Tn Jaren T.RT.n hales rnfton. 1,382 rolls and
117 pkps rooting. 1.112 lbs rubier. H2 pkßs oils,
133 rufiirhiijf'r.r. 1."O rolls and 0 or leather]
:w i>kps drufrs. 2.riSo ibs nntf.. 3fi pkßs frwh
fruits 5.000 lbs sugar, 117 rs ranned Romls. r.»;.".
lbs .-heeso. t'.O.'/j lbs dried fruit, 10JM8 lbs
To C'hlnn—4.4oo lbs suffar. r..1«4 lbs cheese.
Si:, cs canned goods, 2.172 Ibn oodflsh. . 0 ,.r,0:i !hs
b*ans. 10<l sals whisky. C>«o gals ami 7 <>s wine
2:> [ikes potatoes. 1.193 lbs nuts. 21.fi2.~> \\,i
iwarl barley. 32.353 .lbs pearl barley, S6l pke«i
fresh frr.its. 7.'.«.H lbs dried fni4t. r>.C,!i l( lb«
dried fist), 1.42.-> lhs butter, r> rolls and 2 cs
leather. 1,514 lbs einaenjr. 12 pkgs rinips. if.o
rolls rofliiK. 1R pkgs machinery, 814 pkgs tank
material, 2S bales bags.
Movement of Transports
Boford at San Francisco.
Crook at San Francisco.
Logan left Sau Francisco for Manila, October
Sheridan at San FTancUeo.
Sherman at San Francisco, to sail for Manila
NoT«O3ber 6. 1912.
Tb.ituas left Manila October IS. 1912. for Saa
Continued on I'age 15
FROM TRIP EAST
R. C. H. Corporation's Local
Manager Says Factory Is
in Fine Shape
LEON J. PINKSON
A. E. Morrison, manager of the R. C.
H. company, the coast factory branch
of the R. c. H. corporation, returned
yesterday after an absence of three
weeks, during which time he visited
the factory in Detroit, spent a little
visit with the branches in Chicago.
Minneapolis and Cincinnati and on the
way back to the coast visited his rep
resentatives in the northwest terri
tory. Morrisoft is much pleased as a
result of his trfp. He found the fac
tory in splendid shape to turn out a
record number of cars this season and
in his visits to the branches and his
agencies he learned of bright pros
pects for continued activity in the R.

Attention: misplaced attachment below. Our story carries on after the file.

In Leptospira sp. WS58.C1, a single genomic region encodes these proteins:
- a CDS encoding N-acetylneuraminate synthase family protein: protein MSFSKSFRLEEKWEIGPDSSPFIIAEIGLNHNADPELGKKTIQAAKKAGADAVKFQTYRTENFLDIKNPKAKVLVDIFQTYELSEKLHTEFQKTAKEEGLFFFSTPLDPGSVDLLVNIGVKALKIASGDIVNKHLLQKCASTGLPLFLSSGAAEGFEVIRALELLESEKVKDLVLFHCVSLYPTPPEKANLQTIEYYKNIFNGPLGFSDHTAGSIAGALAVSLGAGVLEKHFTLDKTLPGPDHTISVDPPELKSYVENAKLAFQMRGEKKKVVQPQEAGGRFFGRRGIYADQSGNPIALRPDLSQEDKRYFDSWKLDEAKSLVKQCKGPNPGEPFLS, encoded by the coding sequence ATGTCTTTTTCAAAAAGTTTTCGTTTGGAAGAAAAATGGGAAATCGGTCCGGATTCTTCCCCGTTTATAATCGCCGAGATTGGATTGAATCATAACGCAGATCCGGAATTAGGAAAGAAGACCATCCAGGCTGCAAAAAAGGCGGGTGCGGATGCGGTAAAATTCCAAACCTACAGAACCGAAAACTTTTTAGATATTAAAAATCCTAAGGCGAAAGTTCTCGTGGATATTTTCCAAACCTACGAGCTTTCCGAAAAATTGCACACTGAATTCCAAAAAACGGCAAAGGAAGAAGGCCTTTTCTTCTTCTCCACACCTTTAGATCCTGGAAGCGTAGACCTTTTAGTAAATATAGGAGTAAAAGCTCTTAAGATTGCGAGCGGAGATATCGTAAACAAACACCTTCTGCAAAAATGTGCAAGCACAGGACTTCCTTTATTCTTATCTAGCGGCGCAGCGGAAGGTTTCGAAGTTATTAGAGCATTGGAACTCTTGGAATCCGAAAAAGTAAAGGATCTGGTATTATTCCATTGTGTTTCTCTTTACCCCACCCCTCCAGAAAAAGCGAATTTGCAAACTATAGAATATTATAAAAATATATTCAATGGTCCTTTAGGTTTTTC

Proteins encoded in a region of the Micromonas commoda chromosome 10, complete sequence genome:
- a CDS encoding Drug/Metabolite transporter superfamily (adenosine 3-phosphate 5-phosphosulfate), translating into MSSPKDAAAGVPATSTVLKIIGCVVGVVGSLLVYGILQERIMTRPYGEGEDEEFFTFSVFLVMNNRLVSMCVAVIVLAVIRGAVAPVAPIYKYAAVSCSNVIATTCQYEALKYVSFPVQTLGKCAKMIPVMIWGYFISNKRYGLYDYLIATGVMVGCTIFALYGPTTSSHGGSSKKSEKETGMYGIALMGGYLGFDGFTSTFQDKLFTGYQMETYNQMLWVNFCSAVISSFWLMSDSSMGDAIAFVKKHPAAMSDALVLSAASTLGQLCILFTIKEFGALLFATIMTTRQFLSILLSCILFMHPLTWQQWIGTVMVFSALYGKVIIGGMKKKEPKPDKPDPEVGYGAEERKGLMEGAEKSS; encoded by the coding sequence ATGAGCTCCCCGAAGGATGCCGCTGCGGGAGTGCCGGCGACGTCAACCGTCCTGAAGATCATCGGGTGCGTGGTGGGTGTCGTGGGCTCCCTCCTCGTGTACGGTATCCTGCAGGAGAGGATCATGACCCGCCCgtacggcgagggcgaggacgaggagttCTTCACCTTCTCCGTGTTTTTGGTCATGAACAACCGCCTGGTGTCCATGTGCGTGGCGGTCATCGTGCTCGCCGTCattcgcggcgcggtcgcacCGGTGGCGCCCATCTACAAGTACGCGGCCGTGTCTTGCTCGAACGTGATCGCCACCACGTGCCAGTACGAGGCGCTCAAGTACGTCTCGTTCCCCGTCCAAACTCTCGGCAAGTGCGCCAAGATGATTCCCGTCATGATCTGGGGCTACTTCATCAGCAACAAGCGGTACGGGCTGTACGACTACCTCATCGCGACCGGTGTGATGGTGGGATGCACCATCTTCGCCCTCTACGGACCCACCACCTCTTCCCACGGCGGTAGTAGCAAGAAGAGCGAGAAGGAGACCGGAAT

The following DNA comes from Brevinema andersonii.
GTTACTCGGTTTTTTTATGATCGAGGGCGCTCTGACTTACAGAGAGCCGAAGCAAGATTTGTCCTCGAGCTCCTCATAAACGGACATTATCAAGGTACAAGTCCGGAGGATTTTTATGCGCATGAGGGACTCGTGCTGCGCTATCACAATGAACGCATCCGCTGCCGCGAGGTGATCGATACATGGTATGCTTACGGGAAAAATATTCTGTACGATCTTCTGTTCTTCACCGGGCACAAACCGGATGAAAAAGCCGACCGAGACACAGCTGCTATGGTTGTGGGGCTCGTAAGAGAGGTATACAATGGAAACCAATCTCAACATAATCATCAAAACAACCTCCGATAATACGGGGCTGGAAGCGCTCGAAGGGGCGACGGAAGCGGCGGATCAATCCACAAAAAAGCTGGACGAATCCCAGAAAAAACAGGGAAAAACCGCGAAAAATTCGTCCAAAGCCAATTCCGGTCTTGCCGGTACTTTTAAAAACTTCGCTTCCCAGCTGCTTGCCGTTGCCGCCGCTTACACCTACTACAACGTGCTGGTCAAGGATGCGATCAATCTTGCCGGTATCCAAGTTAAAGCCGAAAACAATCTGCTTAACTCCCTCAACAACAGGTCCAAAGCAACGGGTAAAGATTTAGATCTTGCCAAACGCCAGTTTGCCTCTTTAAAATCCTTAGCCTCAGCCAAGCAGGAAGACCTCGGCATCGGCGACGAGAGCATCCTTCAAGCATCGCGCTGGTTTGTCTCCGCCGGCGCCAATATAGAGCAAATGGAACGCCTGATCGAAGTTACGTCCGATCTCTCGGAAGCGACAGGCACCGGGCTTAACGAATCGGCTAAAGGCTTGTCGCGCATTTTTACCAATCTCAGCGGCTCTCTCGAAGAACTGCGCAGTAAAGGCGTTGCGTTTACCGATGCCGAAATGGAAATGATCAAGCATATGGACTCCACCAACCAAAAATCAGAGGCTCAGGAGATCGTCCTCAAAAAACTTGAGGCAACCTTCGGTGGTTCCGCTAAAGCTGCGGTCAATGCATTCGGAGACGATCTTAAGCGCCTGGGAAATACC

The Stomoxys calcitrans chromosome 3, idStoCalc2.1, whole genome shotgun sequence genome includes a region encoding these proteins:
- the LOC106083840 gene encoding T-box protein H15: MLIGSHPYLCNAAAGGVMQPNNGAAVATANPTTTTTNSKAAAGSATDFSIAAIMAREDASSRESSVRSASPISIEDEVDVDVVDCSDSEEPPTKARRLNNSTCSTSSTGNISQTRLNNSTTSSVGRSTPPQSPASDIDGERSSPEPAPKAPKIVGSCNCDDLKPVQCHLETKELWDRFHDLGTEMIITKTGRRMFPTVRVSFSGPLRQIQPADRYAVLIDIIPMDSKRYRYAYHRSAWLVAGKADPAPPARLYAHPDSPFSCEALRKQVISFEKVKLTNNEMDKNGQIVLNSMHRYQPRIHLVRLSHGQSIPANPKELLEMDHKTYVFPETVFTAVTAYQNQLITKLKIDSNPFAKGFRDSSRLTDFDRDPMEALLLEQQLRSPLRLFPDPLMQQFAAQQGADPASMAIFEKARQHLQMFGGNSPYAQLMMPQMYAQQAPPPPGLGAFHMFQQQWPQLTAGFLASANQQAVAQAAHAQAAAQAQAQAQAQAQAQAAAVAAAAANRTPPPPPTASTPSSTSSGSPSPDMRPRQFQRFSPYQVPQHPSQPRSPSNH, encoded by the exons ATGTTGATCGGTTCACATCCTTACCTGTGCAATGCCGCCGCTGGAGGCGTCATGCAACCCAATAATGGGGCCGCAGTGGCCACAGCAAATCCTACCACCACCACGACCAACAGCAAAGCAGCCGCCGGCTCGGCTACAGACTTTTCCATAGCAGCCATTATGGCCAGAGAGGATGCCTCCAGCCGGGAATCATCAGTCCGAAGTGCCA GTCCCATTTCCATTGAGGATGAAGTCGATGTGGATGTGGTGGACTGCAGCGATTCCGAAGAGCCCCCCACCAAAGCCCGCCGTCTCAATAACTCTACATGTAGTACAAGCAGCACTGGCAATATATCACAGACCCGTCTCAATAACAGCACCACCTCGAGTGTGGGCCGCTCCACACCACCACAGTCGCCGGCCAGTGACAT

C. H. line.
"Rumors that drifted to the coast
that the R. C. H. corporation was In
financial distress were unwarranted,"
said Morrison yesterday in discussing
his visit to the factory. "The com
pany's business , had developed so rap
idly that its working capital was not
large enough to permit an adequate
output of cars and this gave rise to
the reports that we were in financial
difficulty. Additional capital, how
ever, was quickly secured and the
factory today is on as strong a basis
as any of the leading plants in the
country. The R. C. H. corporation has
the distinction of being the only fac
tory in the country that in the first
year of its existence built as many as
6.000 cars. At the present time there
are bonaflde orders at the Detroit head
quarters for 15.000 of the 1913 models.
The factory facilities are now being
increased and we look for no trouble
in turning out a sufficient number of
cars to meet this demand.
"In my visits to the branches in
Cincinnati, Chicago and Minneapolis I
found eve/rything looking favorable
for a good years business, although
snow had already started to fall in
Mnnnesota and not much more business
was anticipated until the spring. In
the northwest I was most pleased with
conditions and T look for a big in